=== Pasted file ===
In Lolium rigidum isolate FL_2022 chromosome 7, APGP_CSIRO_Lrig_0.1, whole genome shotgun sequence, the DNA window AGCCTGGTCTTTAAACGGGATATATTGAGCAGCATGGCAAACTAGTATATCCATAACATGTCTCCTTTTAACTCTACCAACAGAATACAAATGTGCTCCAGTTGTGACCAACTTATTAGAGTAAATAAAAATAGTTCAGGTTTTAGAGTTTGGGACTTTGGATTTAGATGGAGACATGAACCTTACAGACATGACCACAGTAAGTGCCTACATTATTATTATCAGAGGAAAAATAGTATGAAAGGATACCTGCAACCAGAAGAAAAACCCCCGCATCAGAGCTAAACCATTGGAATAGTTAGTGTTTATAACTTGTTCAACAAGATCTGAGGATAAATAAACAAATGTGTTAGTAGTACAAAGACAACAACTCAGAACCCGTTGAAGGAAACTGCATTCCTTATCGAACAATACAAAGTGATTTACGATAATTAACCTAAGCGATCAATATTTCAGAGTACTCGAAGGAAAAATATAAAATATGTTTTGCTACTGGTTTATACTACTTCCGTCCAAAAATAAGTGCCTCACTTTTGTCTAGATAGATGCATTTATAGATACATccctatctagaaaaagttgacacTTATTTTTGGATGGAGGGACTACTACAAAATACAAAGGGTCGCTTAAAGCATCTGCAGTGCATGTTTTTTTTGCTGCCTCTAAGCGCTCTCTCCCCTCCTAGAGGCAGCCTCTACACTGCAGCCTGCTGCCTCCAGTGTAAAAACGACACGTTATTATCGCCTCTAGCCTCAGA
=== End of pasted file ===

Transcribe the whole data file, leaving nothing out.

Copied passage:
In Lolium rigidum isolate FL_2022 chromosome 7, APGP_CSIRO_Lrig_0.1, whole genome shotgun sequence, the DNA window AGCCTGGTCTTTAAACGGGATATATTGAGCAGCATGGCAAACTAGTATATCCATAACATGTCTCCTTTTAACTCTACCAACAGAATACAAATGTGCTCCAGTTGTGACCAACTTATTAGAGTAAATAAAAATAGTTCAGGTTTTAGAGTTTGGGACTTTGGATTTAGATGGAGACATGAACCTTACAGACATGACCACAGTAAGTGCCTACATTATTATTATCAGAGGAAAAATAGTATGAAAGGATACCTGCAACCAGAAGAAAAACCCCCGCATCAGAGCTAAACCATTGGAATAGTTAGTGTTTATAACTTGTTCAACAAGATCTGAGGATAAATAAACAAATGTGTTAGTAGTACAAAGACAACAACTCAGAACCCGTTGAAGGAAACTGCATTCCTTATCGAACAATACAAAGTGATTTACGATAATTAACCTAAGCGATCAATATTTCAGAGTACTCGAAGGAAAAATATAAAATATGTTTTGCTACTGGTTTATACTACTTCCGTCCAAAAATAAGTGCCTCACTTTTGTCTAGATAGATGCATTTATAGATACATccctatctagaaaaagttgacacTTATTTTTGGATGGAGGGACTACTACAAAATACAAAGGGTCGCTTAAAGCATCTGCAGTGCATGTTTTTTTTGCTGCCTCTAAGCGCTCTCTCCCCTCCTAGAGGCAGCCTCTACACTGCAGCCTGCTGCCTCCAGTGTAAAAACGACACGTTATTATCGCCTCTAGCCTCAGA